How is pride important in Of Mice and Men, and how does Steinbeck show this?

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D. Reynolds eNotes educator | Certified Educator

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Although the men hired as migrant workers are in unfortunate economic circumstances, Steinbeck shows them hanging on to their pride in whatever small ways they can. This reaffirms their humanity.

One example of this is Crooks. He is black, and as a result, the other men won't allow him into the bunkhouse. Therefore, he sleeps in a room by the barn. While treated liked an animal—for example, his bed is a long box of straw—he has books in his room and treats the space as his personal domain, a place he can control. When Curley's wife, for instance, tries to come in, he orders her out—until she uses race to intimidate him (Crooks pride can only go so far in the face of his powerlessness). Crooks also has a moment of deep longing to be part of George and Lennie's dream of the farm, but when he realizes the others probably won't accept him, he rejects the dream out of pride.

George also shows pride in how carefully he examines his bunkhouse mattress for bugs and lice. He may have to live in squalid circumstances, but he can show others he is used to better. His dream of the farm is also a way to salvage his pride: the farm he dreams of offers him control over his life that he doesn't now have and shows people he believes he can rise above his current situation.

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brendawm eNotes educator | Certified Educator

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In my opinion, pride in Of Mice and Men, is most evident and most important within the relationship of Lennie and George, and it is demonstrated no better than in the way George watches out for Lennie throughout the novel.  Perhaps the best demonstration of pride is in the scene when George shoots Lennie; I say this because George knows that if Lennie is caught by Curley and his men that he will be treated with the utmost indignation.  George wants to help Lennie maintain his pride and protect him, and the only way he can do this is to take him out of Curley's and his method of harm's way.  It may seem cruel to some people, but when examined carefully it becomes evident that what George does is done out of love and mercy to preserve Lennie's dignity--in other words, his pride.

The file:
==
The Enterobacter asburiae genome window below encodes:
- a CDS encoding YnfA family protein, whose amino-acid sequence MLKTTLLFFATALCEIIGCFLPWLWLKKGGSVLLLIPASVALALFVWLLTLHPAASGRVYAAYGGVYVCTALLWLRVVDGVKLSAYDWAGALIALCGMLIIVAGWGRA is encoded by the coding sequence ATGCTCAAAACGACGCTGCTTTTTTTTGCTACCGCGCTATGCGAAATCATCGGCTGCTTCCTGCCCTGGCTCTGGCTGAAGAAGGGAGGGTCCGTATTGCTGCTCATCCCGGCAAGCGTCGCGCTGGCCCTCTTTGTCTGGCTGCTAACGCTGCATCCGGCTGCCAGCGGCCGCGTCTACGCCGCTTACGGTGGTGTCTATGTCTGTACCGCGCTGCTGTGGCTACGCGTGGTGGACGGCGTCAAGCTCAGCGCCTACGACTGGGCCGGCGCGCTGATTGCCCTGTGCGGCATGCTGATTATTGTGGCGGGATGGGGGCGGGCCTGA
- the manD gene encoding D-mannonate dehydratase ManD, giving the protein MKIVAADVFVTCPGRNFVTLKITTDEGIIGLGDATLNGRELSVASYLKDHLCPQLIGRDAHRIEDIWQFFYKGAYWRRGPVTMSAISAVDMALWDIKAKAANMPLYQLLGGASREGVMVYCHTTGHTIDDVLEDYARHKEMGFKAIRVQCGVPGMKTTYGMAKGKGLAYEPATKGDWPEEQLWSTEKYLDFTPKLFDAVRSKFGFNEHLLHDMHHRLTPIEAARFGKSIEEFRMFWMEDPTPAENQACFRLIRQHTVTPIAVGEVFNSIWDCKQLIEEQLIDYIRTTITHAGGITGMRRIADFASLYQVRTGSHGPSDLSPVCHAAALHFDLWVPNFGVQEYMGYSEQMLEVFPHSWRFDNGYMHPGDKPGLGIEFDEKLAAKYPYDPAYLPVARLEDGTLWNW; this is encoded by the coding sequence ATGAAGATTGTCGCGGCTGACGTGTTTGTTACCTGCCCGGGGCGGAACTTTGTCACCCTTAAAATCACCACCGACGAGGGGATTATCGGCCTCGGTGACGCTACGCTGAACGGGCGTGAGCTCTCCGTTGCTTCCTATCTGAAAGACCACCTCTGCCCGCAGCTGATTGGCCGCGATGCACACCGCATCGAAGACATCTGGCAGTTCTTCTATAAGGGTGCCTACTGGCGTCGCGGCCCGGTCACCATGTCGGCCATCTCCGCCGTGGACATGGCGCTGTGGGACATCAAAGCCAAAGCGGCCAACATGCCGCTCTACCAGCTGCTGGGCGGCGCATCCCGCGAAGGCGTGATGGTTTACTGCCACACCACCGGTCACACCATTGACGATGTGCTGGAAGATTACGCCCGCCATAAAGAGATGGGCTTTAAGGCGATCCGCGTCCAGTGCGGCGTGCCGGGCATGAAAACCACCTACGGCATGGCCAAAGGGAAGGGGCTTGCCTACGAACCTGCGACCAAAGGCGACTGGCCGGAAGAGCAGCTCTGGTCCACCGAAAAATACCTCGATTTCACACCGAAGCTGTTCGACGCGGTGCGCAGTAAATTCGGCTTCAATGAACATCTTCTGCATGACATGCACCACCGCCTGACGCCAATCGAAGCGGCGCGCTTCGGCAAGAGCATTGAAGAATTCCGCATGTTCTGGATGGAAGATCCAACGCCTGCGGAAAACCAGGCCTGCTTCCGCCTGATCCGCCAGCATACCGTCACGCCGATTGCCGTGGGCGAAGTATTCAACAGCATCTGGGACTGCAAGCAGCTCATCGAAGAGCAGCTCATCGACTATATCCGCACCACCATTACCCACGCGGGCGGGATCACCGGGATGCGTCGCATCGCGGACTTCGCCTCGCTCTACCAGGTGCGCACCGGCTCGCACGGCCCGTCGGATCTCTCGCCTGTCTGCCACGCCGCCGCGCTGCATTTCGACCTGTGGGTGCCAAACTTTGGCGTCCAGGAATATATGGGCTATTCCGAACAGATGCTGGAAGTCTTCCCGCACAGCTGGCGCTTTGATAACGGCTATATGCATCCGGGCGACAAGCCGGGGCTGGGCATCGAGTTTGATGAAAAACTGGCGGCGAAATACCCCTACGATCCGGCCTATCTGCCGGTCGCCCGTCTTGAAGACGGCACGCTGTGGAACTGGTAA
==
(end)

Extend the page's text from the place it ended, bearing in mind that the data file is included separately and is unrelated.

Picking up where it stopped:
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How is pride important in Of Mice and Men, and how does Steinbeck show this?
Pride is quite important. He shows it by returning to the subject in many ways, with many different characters. Crooks is shown to be proud of his private little room. Lennie is shown to be proud of his strength. Slim is proud of being a skinner. Curley's wife is shown to be proud of her appearance, and so on.

He also shows the down side. Look at what happens to Candy's spirit when he lets the others convince him to shoot his dog (and when he doesn't do it himself).

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kath555554444 | Student

Pride is important in Of Mice and Men because to showed the power (both physically and financially) of the character.

Steinbeck shows this with all of his characters. Curley is the son of the owner and one of the strongest workers, which makes his pride high. Lennie is strong but poor and...stupid, which makes his pride small. 

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